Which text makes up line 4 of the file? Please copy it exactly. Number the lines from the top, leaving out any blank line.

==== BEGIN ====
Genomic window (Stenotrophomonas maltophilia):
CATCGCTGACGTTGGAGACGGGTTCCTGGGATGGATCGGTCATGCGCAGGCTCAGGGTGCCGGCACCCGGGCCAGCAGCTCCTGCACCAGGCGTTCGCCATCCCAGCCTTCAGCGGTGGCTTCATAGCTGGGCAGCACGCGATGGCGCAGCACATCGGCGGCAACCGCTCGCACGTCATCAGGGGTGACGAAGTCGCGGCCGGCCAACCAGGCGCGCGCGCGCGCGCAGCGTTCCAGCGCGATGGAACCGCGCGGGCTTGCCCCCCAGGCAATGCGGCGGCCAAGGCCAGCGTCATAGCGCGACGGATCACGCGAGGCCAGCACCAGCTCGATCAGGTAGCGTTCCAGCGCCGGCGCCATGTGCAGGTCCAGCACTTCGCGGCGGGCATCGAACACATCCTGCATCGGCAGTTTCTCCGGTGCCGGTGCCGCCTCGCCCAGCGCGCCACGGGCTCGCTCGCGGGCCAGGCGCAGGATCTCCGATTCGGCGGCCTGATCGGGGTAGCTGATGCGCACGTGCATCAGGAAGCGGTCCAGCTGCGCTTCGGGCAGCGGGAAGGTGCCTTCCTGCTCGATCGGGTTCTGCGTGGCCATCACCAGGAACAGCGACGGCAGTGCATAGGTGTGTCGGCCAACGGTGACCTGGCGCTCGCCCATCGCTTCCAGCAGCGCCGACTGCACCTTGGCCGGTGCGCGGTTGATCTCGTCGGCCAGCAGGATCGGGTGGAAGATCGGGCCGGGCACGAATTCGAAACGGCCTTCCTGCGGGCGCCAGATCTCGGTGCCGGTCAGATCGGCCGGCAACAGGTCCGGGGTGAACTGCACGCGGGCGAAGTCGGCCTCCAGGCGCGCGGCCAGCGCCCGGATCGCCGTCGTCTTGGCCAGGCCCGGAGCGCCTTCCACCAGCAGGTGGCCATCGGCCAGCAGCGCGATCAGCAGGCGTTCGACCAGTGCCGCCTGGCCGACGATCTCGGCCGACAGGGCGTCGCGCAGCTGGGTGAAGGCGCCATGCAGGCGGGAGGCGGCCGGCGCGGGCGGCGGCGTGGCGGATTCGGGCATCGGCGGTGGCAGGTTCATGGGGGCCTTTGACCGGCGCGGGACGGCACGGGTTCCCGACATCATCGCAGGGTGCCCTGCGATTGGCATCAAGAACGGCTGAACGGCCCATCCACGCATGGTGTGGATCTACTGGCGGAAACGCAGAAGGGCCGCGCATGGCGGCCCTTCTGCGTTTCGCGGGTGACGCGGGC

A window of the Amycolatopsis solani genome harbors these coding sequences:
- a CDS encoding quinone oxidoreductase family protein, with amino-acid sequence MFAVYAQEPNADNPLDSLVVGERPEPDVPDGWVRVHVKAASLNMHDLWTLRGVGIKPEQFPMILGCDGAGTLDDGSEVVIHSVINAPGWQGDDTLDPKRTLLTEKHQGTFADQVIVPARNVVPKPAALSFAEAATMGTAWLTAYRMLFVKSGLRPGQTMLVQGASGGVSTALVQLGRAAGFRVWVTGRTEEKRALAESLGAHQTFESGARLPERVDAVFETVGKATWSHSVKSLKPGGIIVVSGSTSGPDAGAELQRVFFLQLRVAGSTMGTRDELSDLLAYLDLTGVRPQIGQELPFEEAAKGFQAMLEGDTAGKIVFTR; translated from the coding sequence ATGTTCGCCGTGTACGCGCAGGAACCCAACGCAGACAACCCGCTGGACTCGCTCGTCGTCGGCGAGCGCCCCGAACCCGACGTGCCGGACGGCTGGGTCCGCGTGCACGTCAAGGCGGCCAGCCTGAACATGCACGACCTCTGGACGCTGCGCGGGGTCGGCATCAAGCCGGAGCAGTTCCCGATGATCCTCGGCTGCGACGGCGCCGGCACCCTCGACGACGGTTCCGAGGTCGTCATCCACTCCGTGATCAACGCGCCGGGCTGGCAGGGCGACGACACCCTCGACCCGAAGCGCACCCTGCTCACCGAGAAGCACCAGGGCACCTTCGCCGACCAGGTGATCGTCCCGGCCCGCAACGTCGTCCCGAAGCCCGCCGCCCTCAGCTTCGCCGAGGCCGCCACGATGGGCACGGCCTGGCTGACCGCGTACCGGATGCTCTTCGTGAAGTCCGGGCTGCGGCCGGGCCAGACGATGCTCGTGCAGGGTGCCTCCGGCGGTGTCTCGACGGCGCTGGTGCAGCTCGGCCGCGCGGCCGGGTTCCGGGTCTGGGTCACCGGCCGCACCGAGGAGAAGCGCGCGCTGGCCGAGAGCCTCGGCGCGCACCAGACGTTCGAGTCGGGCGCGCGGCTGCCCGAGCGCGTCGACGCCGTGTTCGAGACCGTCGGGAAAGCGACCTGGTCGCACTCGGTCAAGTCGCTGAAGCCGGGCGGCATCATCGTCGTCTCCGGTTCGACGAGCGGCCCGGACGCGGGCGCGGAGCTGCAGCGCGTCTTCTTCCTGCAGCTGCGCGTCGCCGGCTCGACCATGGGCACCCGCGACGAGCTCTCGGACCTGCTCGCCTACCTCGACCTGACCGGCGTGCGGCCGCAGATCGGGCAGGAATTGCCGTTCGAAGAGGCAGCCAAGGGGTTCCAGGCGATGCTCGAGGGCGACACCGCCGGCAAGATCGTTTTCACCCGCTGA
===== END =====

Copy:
- a CDS encoding quinone oxidoreductase family protein, with amino-acid sequence MFAVYAQEPNADNPLDSLVVGERPEPDVPDGWVRVHVKAASLNMHDLWTLRGVGIKPEQFPMILGCDGAGTLDDGSEVVIHSVINAPGWQGDDTLDPKRTLLTEKHQGTFADQVIVPARNVVPKPAALSFAEAATMGTAWLTAYRMLFVKSGLRPGQTMLVQGASGGVSTALVQLGRAAGFRVWVTGRTEEKRALAESLGAHQTFESGARLPERVDAVFETVGKATWSHSVKSLKPGGIIVVSGSTSGPDAGAELQRVFFLQLRVAGSTMGTRDELSDLLAYLDLTGVRPQIGQELPFEEAAKGFQAMLEGDTAGKIVFTR; translated from the coding sequence ATGTTCGCCGTGTACGCGCAGGAACCCAACGCAGACAACCCGCTGGACTCGCTCGTCGTCGGCGAGCGCCCCGAACCCGACGTGCCGGACGGCTGGGTCCGCGTGCACGTCAAGGCGGCCAGCCTGAACATGCACGACCTCTGGACGCTGCGCGGGGTCGGCATCAAGCCGGAGCAGTTCCCGATGATCCTCGGCTGCGACGGCGCCGGCACCCTCGACGACGGTTCCGAGGTCGTCATCCACTCCGTGATCAACGCGCCGGGCTGGCAGGGCGACGACACCCTCGACCCGAAGCGCACCCTGCTCACCGAGAAGCACCAGGGCACCTTCGCCGACCAGGTGATCGTCCCGGCCCGCAACGTCGTCCCGAAGCCCGCCGCCCTCAGCTTCGCCGAGGCCGCCACGATGGGCACGGCCTGGCTGACCGCGTACCGGATGCTCTTCGTGAAGTCCGGGCTGCGGCCGGGCCAGACGATGCTCGTGCAGGGTGCCTCCGGCGGTGTCTCGACGGCGCTGGTGCAGCTCGGCCGCGCGGCCGGGTTCCGGGTCTGGGTCACCGGCCGCACCGAGGAGAAGCGCGCGCTGGCCGAGAGCCTCGGCGCGCACCAGACGTTCGAGTCGGGCGCGCGGCTGCCCGAGCGCGTCGACGCCGTGTTCGAGACCGTCGGGAAAGCGACCTGGTCGCACTCGGTCAAGTCGCTGAAGCCGGGCGGCATCATCGTCGTCTCCGGTTCGACGAGCGGCCCGGACGCGGGCGCGGAGCTGCAGCGCGTCTTCTTCCTGCAGCTGCGCGTCGCCGGCTCGACCATGGGCACCCGCGACGAGCTCTCGGACCTGCTCGCCTACCTCGACCTGACCGGCGTGCGGCCGCAGATCGGGCAGGAATTGCCGTTCGAAGAGGCAGCCAAGGGGTTCCAGGCGATGCTCGAGGGCGACACCGCCGGCAAGATCGTTTTCACCCGCTGA